He said Mr. Bland estranged transit-supporting state lawmakers with frequent complaints about inadequate state funding. He said poor management-labor relations at the authority forced him to step into last year's union contract negotiations.
"We had to insert ourselves or that would've never gotten done," Mr. Fitzgerald said.
Agencies like the Port Authority are technically independent of the county, run by boards that are appointed by the county executive. Mr. Fitzgerald in his first year in office has signaled that he intends to closely control those entities.
"They're advisory," he said of the boards. "At the end of the day, I've got to be the one who sets the policies."
To oust Mr. Bland, Mr. Fitzgerald needed five of the nine votes on a board that began last year solidly in support of its CEO. Since then, Mr. Fitzgerald has appointed four new members, replacing those whose terms expired. All four -- Constance Parker, Joe Brimmeier, Tom Donatelli and John Tague -- voted to fire Mr. Bland on Friday.
The fifth vote came from Jeff Letwin, a lawyer who was appointed by former county Executive Dan Onorato in 2005.
"I think Steve's done an admirable job and been a fantastic executive," Mr. Letwin said after the vote. He said Mr. Bland has been unable to secure a dedicated, reliable source of state funding that would lift the authority out of its continuing financial bind.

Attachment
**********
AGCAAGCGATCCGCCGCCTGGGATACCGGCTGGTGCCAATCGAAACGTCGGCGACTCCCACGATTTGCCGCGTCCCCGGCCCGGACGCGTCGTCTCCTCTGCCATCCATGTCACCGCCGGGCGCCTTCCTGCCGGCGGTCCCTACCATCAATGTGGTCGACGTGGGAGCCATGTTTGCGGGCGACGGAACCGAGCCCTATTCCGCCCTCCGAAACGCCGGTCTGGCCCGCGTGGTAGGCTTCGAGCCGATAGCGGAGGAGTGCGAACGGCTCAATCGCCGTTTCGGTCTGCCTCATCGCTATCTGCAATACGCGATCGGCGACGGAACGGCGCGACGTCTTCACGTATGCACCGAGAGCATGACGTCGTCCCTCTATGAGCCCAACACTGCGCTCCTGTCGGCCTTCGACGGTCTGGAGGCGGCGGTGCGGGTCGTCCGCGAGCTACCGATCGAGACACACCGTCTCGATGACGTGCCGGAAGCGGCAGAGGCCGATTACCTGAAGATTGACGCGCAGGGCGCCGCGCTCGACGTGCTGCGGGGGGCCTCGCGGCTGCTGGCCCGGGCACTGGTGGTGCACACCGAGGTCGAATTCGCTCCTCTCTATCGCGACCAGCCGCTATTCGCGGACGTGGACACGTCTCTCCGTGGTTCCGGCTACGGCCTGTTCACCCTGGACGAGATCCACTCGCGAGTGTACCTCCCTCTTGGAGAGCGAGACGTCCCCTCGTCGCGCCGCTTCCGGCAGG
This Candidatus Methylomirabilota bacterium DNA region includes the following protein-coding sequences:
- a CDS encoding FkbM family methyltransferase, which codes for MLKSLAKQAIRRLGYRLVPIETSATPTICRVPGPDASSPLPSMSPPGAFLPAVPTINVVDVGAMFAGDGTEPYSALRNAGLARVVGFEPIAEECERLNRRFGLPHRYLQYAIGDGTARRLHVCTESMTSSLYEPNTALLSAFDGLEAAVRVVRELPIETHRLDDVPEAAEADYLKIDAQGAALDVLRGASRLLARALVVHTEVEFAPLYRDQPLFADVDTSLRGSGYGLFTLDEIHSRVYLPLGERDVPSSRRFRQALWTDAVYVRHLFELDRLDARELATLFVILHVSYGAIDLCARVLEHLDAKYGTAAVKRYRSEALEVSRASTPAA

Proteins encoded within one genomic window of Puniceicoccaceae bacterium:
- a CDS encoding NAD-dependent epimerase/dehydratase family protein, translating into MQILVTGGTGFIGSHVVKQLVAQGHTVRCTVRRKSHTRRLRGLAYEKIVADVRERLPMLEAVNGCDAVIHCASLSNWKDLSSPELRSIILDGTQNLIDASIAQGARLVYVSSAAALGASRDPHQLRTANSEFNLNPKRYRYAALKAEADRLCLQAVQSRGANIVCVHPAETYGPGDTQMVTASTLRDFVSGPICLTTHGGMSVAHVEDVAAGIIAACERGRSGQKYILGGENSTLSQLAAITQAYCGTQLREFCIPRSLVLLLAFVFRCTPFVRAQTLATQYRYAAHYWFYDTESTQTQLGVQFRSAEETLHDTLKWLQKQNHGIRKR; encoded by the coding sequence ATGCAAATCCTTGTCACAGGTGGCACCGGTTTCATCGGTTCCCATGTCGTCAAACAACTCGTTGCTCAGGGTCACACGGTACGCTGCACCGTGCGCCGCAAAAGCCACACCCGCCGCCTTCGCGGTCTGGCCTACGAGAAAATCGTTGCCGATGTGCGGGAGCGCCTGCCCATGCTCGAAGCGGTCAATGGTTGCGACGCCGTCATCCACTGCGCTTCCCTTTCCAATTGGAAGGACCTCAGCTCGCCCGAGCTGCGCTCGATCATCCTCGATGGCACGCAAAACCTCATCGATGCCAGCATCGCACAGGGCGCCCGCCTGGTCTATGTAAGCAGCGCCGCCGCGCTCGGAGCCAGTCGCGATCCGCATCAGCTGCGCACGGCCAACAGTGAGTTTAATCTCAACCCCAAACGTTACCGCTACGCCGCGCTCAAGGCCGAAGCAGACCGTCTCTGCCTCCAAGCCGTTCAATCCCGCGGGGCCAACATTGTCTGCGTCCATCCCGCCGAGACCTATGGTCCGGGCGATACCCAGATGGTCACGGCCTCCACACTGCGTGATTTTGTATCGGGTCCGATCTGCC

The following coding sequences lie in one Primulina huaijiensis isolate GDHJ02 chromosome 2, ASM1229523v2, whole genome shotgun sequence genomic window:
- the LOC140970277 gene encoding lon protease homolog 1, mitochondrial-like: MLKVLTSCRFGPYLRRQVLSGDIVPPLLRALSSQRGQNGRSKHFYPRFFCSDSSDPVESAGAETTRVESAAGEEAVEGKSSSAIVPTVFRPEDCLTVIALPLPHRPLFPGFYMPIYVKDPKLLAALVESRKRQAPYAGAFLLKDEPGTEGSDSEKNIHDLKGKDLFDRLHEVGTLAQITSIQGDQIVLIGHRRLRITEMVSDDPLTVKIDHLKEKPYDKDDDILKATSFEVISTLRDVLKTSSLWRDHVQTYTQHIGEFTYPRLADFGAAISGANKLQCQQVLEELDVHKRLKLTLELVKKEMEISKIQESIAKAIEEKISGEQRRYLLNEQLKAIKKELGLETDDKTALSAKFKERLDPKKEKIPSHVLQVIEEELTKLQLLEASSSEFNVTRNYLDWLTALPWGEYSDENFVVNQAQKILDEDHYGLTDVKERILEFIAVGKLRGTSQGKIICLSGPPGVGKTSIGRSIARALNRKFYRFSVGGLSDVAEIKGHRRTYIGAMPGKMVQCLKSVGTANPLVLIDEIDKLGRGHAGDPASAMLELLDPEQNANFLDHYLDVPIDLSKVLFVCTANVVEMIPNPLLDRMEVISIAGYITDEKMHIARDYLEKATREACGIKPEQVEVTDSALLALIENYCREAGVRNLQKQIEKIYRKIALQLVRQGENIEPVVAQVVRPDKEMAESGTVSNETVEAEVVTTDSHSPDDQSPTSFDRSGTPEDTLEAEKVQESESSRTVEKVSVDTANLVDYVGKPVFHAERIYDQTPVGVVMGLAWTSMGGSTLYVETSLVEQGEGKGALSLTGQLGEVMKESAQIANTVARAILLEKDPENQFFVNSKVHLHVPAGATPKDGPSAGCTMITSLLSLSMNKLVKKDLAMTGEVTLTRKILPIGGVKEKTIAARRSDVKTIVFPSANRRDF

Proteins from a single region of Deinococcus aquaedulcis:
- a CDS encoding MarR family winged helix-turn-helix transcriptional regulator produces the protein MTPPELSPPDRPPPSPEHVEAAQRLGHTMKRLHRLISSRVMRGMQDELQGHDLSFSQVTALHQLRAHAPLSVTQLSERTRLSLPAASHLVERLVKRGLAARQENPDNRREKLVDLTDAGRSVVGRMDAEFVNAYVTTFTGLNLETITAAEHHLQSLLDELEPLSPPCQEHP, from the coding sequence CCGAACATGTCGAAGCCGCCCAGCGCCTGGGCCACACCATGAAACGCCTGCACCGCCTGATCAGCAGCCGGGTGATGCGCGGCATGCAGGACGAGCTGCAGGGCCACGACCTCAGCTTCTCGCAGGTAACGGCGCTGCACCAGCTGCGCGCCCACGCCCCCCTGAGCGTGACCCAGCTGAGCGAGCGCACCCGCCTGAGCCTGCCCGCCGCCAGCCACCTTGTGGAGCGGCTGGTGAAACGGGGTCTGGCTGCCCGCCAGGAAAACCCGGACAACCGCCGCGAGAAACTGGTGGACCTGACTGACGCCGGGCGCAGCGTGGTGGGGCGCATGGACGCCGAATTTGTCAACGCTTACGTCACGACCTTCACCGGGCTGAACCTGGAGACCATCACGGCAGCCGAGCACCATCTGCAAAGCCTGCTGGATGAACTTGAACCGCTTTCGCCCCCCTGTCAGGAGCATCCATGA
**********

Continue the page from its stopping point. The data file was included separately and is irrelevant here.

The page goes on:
"We need someone who's going to be better positioned at all levels, particularly Harrisburg, to get that dedicated funding," said Mr. Letwin, who took over as chairman after the same five-member bloc ousted Mr. Brooks.
Mr. Letwin said he respected Mr. Fitzgerald's desire to make a change, noting that the county contributes significant money to the transit agency.
"If Steve and the county executive are not getting along, whether it's Steve's fault or the executive's fault ... it makes it very difficult for the organization to continue along those lines," he said.
Even though he wouldn't talk about it before Friday's meeting, Mr. Fitzgerald's longtime goal had been to install Mr. Brimmeier, a political ally and former Pennsylvania Turnpike CEO, as interim CEO at the transit agency.